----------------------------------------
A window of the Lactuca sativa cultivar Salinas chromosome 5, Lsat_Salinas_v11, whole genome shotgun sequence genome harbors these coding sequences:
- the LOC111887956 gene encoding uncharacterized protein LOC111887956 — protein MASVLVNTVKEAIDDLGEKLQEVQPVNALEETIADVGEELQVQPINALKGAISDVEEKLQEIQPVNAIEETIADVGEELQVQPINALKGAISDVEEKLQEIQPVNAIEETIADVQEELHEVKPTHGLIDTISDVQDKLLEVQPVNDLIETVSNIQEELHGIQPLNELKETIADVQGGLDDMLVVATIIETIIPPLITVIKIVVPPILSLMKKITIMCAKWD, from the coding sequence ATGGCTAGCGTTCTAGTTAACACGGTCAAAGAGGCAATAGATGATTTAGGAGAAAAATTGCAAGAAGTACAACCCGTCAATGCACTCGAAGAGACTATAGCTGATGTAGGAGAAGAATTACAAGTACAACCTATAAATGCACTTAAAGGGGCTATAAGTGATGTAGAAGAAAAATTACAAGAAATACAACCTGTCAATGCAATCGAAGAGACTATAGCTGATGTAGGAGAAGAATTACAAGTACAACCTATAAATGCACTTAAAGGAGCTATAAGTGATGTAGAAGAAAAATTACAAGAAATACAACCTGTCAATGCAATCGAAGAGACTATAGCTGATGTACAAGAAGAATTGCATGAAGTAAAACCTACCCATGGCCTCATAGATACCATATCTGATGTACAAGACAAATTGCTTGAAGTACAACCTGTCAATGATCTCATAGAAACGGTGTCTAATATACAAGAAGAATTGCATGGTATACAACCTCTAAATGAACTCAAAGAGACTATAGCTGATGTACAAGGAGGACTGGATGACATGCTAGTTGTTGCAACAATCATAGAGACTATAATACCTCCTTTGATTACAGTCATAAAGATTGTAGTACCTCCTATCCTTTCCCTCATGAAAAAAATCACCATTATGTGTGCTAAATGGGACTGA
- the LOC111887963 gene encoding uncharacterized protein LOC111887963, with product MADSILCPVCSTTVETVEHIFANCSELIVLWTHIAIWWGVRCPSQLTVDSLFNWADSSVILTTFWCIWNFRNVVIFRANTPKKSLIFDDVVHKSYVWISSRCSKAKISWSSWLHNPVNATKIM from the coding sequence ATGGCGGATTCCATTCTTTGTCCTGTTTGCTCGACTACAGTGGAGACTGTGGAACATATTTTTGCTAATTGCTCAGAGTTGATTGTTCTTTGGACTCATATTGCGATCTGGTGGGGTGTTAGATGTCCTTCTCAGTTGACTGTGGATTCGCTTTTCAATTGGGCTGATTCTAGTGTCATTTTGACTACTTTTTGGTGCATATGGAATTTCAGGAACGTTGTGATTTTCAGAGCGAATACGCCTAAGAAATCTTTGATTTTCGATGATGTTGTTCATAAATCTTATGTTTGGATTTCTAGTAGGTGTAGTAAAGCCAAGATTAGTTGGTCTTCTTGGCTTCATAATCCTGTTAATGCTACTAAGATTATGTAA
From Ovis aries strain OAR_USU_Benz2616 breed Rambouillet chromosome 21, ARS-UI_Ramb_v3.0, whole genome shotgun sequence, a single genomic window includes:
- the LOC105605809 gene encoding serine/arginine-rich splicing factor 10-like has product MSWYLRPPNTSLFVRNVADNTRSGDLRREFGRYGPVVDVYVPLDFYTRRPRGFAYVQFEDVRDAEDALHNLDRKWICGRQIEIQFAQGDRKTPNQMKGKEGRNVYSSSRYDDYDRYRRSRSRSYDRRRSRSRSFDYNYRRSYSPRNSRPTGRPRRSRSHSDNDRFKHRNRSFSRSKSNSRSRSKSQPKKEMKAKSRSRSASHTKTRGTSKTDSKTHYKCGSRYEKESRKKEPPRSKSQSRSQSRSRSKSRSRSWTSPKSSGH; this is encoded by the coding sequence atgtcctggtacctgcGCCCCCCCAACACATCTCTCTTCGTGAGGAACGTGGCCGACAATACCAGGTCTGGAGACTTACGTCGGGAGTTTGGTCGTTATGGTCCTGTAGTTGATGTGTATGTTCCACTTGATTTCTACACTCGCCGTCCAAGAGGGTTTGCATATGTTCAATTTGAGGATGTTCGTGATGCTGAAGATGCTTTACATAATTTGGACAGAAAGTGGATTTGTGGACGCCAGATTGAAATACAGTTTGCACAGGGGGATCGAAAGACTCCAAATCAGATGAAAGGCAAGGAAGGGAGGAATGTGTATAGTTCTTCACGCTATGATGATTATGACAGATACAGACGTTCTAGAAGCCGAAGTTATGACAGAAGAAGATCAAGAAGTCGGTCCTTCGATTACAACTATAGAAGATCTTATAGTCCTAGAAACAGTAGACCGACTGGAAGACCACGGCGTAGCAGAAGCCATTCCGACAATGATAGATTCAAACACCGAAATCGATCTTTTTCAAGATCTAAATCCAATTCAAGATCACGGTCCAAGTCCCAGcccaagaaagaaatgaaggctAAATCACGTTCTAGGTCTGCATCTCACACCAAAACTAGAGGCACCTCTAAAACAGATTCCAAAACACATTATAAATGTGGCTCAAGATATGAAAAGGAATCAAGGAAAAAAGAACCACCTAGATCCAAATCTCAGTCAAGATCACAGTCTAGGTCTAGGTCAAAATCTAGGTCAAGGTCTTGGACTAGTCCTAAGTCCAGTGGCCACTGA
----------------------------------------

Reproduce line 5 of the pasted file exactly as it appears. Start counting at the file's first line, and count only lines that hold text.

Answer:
- the LOC105605809 gene encoding serine/arginine-rich splicing factor 10-like has product MSWYLRPPNTSLFVRNVADNTRSGDLRREFGRYGPVVDVYVPLDFYTRRPRGFAYVQFEDVRDAEDALHNLDRKWICGRQIEIQFAQGDRKTPNQMKGKEGRNVYSSSRYDDYDRYRRSRSRSYDRRRSRSRSFDYNYRRSYSPRNSRPTGRPRRSRSHSDNDRFKHRNRSFSRSKSNSRSRSKSQPKKEMKAKSRSRSASHTKTRGTSKTDSKTHYKCGSRYEKESRKKEPPRSKSQSRSQSRSRSKSRSRSWTSPKSSGH; this is encoded by the coding sequence atgtcctggtacctgcGCCCCCCCAACACATCTCTCTTCGTGAGGAACGTGGCCGACAATACCAGGTCTGGAGACTTACGTCGGGAGTTTGGTCGTTATGGTCCTGTAGTTGATGTGTATGTTCCACTTGATTTCTACACTCGCCGTCCAAGAGGGTTTGCATATGTTCAATTTGAGGATGTTCGTGATGCTGAAGATGCTTTACATAATTTGGACAGAAAGTGGATTTGTGGACGCCAGATTGAAATACAGTTTGCACAGGGGGATCGAAAGACTCCAAATCAGATGAAAGGCAAGGAAGGGAGGAATGTGTATAGTTCTTCACGCTATGATGATTATGACAGATACAGACGTTCTAGAAGCCGAAGTTATGACAGAAGAAGATCAAGAAGTCGGTCCTTCGATTACAACTATAGAAGATCTTATAGTCCTAGAAACAGTAGACCGACTGGAAGACCACGGCGTAGCAGAAGCCATTCCGACAATGATAGATTCAAACACCGAAATCGATCTTTTTCAAGATCTAAATCCAATTCAAGATCACGGTCCAAGTCCCAGcccaagaaagaaatgaaggctAAATCACGTTCTAGGTCTGCATCTCACACCAAAACTAGAGGCACCTCTAAAACAGATTCCAAAACACATTATAAATGTGGCTCAAGATATGAAAAGGAATCAAGGAAAAAAGAACCACCTAGATCCAAATCTCAGTCAAGATCACAGTCTAGGTCTAGGTCAAAATCTAGGTCAAGGTCTTGGACTAGTCCTAAGTCCAGTGGCCACTGA